One thing good about spending so much time at home is that one can really blow through her reading queue. Under normal circumstances, I have anywhere from five to ten books waiting to be read. I’m down to one. It may be time to fire up the Kindle, or to search for some new treasures on eBay.
I found this book, I Married Adventure by Osa Johnson in my usual shopping place. I knew about Johnson from reading lots of books about “lady adventurers” of the past. And a quick look at the photos in the book sealed the deal.
Osa was from a small town in Kansas. Born in 1894, she was only sixteen when she married Martin Johnson in 1910. By that time, Martin had been on an expedition to the South Pacific with Jack London, and he was hooked on adventure. Martin was lecturing about his trip in Osa’s town when they met, and she was intrigued. Little did she know that Martin had no intentions of settling for a domestic life in Kansas. He talked her into traveling again to the South Pacific with photographic equipment. He wanted to document the lives of people in the area before they became adapted to the Western lifestyle.
The five trunks you see in this photo proved to be inadequate for Osa and Martin’s needs. In future trips they traveled with three dozen trunks. On this first trip, the couple had only a small amount of film, and Martin had bought a motion picture camera. They did encounter the “natives” as you can see, but they ended up being chased off one island, nearly ending their lives of adventure.
This was just the beginning, as the Johnson’s returned to the US and went on the Vaudeville circuit, showing the movie and telling about their adventure. When they had enough money, Martin bought another camera, and the couple headed back to the Pacific, this time with enough movie film to make a short film for distribution.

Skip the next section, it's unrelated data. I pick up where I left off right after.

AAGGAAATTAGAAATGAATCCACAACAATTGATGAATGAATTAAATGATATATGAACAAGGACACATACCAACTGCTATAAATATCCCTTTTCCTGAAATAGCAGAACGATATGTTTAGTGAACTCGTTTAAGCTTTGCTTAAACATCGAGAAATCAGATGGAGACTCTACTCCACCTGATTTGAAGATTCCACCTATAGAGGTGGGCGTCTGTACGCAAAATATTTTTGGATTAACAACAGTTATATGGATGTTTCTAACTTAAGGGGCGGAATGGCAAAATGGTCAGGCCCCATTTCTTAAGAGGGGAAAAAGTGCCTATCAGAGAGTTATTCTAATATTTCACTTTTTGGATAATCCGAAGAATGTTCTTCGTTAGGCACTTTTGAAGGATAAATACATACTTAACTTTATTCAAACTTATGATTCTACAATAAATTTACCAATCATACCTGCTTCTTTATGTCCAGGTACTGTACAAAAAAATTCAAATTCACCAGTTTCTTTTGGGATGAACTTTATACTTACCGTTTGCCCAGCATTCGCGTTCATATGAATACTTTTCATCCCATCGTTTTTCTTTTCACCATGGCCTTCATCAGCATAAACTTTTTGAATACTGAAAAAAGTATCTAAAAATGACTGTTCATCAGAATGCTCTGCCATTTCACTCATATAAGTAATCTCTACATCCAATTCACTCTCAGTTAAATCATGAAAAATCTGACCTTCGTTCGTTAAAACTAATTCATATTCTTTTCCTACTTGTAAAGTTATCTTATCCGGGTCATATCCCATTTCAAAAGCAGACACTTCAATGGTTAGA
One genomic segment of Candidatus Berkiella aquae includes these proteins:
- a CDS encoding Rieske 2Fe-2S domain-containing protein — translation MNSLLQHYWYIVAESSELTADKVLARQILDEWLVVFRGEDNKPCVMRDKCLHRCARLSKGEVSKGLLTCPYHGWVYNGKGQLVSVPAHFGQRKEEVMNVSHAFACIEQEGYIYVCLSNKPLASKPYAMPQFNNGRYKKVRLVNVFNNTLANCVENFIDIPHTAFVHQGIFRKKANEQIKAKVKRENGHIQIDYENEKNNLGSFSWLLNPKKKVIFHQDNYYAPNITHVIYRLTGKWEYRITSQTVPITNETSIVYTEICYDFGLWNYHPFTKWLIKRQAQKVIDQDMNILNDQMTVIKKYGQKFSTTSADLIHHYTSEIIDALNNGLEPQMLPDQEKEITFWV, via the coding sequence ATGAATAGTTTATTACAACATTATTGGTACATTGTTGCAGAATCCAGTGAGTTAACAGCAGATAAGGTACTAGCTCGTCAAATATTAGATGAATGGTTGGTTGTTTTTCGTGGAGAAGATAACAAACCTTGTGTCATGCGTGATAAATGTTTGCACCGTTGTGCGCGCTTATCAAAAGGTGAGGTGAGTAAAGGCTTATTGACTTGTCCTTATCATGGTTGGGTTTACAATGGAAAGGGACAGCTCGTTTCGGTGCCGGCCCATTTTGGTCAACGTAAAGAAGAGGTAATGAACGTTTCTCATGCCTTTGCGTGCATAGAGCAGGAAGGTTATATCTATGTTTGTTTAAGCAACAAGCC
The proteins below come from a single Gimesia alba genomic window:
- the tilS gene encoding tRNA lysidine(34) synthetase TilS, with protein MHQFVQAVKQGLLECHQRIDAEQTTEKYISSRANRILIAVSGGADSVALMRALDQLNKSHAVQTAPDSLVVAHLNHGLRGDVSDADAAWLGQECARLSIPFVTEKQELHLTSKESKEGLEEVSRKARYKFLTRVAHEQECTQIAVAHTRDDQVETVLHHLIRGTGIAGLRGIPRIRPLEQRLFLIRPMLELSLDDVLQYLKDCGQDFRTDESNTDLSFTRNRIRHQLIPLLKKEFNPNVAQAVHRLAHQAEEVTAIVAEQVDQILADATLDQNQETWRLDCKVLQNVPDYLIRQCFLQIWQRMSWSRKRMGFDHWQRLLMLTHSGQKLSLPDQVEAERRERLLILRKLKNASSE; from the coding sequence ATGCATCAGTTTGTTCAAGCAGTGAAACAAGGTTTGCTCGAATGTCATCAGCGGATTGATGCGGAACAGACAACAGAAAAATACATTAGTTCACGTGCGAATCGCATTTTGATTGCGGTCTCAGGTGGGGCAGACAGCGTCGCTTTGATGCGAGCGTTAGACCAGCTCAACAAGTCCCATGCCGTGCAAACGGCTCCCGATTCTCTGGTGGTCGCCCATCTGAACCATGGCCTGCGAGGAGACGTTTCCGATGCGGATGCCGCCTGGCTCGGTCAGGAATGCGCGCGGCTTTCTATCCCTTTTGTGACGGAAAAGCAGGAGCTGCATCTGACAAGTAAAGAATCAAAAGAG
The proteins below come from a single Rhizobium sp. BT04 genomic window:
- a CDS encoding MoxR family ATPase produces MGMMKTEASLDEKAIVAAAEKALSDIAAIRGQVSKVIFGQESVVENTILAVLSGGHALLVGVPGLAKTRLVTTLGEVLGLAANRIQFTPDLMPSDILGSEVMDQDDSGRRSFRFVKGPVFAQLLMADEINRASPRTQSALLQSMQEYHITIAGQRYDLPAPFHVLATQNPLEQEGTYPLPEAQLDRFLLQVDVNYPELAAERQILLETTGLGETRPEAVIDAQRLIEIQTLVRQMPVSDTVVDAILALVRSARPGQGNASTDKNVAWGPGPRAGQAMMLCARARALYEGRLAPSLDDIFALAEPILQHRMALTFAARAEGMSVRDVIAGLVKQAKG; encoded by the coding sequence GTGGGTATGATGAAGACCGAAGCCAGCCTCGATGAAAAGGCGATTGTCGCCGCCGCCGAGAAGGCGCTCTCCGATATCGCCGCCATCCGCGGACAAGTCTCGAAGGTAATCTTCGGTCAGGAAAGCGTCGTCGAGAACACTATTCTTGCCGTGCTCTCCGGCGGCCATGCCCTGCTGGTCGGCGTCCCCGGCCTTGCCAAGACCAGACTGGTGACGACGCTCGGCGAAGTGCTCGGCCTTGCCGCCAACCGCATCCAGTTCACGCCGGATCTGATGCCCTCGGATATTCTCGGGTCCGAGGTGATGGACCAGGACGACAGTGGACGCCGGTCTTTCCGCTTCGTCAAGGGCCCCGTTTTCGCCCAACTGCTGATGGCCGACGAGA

This was in 1914, when movies were new. Most people in the West had never seen foreign animals in motion. The movie, the first of many, was a hit.
In the early 1920s, the Johnsons set their sights on documenting African wildlife. Over the next thirteen years they made several trips to Africa, sometimes staying as long as four years at a time.
Above is probably the most famous photo of Osa Johnson. It was taken in Kenya at the home of a man they met who was raising zebras and taming them.
Which leads me to the obvious – attitudes toward places like Africa and Borneo and the Solomon Islands were very different than they are today. Both people and animals were considered to be exotic, and were not treated with the respect we (hopefully) place on them today. Osa’s attitude toward the Black people she encounters is patronizing. Some articles about Martin Johnson describe him as a big game hunter, which is not strictly true. Martin was a photographer and filmmaker, and the couple did not hunt for fun. They did kill animals when they felt endangered, and they also helped kill animals for the exhibits for the Museum of Natural History in New York.
The book proves that one does meet people in the strangest places. Here are Osa and Martin enjoying an afternoon with the future George VI and Queen Elizabeth, the parents of the present Queen of England.
From their first trip in 1912, Osa adapted a practical wardrobe of pants, overalls, and breeches. This 1920s outfit is identical to the type worn by other outdoors women in the 1920s.
As time and technology progressed, the Johnsons were quick to adapt new inventions to aid in their photographs. They bought two airplanes, and produced what are most likely the first aerial films of African wildlife.
Back in the US in 1937, Osa and Martin were on another promotion tour when the plane in which they were traveling crashed. Martin was killed, and Osa was badly injured. Several years later she wrote this book, which was the bestselling nonfiction book of 1940. On her own she made more trips to Africa before her death in 1953. Today there is a museum in Osa’s hometown of Chanute, Kansas, The Martin and Osa Safari Museum.
I didn’t know this when I bought the book, but it turns out that the cover makes it a favorite with home decorators. There is a companion volume by her that has a giraffe print cover.